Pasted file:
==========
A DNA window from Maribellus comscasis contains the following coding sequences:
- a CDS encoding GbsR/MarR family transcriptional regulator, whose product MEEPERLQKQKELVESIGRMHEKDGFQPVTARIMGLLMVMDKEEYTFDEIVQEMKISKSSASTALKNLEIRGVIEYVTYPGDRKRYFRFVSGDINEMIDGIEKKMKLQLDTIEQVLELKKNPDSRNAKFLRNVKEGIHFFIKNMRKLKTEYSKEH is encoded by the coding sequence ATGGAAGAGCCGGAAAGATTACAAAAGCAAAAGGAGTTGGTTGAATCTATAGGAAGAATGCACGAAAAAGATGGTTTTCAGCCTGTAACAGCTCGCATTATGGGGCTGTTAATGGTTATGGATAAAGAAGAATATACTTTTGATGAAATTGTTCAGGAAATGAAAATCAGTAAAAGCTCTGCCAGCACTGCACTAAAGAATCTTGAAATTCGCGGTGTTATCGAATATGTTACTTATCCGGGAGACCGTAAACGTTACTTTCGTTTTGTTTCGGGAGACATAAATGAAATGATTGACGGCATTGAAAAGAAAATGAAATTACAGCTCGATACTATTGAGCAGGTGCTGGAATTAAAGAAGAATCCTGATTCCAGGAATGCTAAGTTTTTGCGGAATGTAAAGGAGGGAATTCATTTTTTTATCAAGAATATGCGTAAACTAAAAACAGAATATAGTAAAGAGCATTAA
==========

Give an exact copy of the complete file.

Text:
A DNA window from Maribellus comscasis contains the following coding sequences:
- a CDS encoding GbsR/MarR family transcriptional regulator, whose product MEEPERLQKQKELVESIGRMHEKDGFQPVTARIMGLLMVMDKEEYTFDEIVQEMKISKSSASTALKNLEIRGVIEYVTYPGDRKRYFRFVSGDINEMIDGIEKKMKLQLDTIEQVLELKKNPDSRNAKFLRNVKEGIHFFIKNMRKLKTEYSKEH is encoded by the coding sequence ATGGAAGAGCCGGAAAGATTACAAAAGCAAAAGGAGTTGGTTGAATCTATAGGAAGAATGCACGAAAAAGATGGTTTTCAGCCTGTAACAGCTCGCATTATGGGGCTGTTAATGGTTATGGATAAAGAAGAATATACTTTTGATGAAATTGTTCAGGAAATGAAAATCAGTAAAAGCTCTGCCAGCACTGCACTAAAGAATCTTGAAATTCGCGGTGTTATCGAATATGTTACTTATCCGGGAGACCGTAAACGTTACTTTCGTTTTGTTTCGGGAGACATAAATGAAATGATTGACGGCATTGAAAAGAAAATGAAATTACAGCTCGATACTATTGAGCAGGTGCTGGAATTAAAGAAGAATCCTGATTCCAGGAATGCTAAGTTTTTGCGGAATGTAAAGGAGGGAATTCATTTTTTTATCAAGAATATGCGTAAACTAAAAACAGAATATAGTAAAGAGCATTAA